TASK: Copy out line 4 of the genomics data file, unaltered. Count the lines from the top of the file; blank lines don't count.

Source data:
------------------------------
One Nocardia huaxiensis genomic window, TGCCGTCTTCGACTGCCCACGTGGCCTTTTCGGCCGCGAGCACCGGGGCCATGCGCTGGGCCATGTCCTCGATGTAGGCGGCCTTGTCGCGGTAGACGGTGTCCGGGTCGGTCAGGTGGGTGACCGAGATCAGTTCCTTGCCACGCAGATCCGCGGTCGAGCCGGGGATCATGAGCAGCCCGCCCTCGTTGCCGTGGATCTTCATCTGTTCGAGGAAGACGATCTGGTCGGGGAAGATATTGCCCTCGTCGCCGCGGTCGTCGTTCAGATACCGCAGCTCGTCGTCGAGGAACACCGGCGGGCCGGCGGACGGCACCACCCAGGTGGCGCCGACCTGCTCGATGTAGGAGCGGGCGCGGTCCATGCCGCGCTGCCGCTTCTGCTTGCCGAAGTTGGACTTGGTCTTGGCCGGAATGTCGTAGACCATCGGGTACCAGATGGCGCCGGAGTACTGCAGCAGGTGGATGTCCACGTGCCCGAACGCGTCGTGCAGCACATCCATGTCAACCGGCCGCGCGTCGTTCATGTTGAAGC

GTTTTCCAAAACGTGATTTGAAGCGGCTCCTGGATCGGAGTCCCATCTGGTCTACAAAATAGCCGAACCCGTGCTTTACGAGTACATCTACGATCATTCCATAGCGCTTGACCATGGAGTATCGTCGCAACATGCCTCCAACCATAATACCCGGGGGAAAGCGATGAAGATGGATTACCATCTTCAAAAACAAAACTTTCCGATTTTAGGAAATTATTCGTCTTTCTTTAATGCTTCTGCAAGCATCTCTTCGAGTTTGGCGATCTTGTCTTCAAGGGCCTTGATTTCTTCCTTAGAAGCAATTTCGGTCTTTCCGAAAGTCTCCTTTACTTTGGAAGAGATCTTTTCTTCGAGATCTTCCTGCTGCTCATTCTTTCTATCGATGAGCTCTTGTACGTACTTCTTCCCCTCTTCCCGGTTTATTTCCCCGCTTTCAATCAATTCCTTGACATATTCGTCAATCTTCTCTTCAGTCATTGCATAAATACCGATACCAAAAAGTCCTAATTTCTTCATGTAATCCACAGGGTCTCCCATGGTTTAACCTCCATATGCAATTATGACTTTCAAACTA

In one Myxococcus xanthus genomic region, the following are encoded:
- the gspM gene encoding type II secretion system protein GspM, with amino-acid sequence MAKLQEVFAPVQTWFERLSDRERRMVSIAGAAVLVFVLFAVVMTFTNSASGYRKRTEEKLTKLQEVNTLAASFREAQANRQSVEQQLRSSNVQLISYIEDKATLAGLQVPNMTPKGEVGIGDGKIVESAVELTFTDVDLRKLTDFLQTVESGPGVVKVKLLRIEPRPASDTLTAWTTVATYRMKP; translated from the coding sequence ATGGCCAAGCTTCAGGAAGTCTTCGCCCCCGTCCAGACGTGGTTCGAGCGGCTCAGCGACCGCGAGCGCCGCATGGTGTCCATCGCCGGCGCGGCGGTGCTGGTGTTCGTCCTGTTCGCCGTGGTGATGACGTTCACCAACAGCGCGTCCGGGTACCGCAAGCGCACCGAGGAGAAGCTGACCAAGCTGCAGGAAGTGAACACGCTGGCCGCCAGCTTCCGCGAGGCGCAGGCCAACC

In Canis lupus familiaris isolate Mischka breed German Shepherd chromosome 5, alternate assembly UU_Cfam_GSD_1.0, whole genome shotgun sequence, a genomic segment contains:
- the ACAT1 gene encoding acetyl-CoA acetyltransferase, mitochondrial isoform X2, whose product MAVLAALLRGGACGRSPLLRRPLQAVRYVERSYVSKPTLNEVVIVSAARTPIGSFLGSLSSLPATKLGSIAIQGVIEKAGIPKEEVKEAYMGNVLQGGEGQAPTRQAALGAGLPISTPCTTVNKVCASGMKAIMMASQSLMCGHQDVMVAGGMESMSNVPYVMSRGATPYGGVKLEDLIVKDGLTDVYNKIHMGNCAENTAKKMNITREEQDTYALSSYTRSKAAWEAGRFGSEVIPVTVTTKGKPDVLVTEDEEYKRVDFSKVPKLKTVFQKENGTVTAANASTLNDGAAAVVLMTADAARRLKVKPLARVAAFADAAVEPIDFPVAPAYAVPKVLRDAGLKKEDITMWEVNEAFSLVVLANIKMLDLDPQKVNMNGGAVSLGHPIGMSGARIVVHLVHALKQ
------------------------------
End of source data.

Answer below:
- the gspM gene encoding type II secretion system protein GspM, with amino-acid sequence MAKLQEVFAPVQTWFERLSDRERRMVSIAGAAVLVFVLFAVVMTFTNSASGYRKRTEEKLTKLQEVNTLAASFREAQANRQSVEQQLRSSNVQLISYIEDKATLAGLQVPNMTPKGEVGIGDGKIVESAVELTFTDVDLRKLTDFLQTVESGPGVVKVKLLRIEPRPASDTLTAWTTVATYRMKP; translated from the coding sequence ATGGCCAAGCTTCAGGAAGTCTTCGCCCCCGTCCAGACGTGGTTCGAGCGGCTCAGCGACCGCGAGCGCCGCATGGTGTCCATCGCCGGCGCGGCGGTGCTGGTGTTCGTCCTGTTCGCCGTGGTGATGACGTTCACCAACAGCGCGTCCGGGTACCGCAAGCGCACCGAGGAGAAGCTGACCAAGCTGCAGGAAGTGAACACGCTGGCCGCCAGCTTCCGCGAGGCGCAGGCCAACC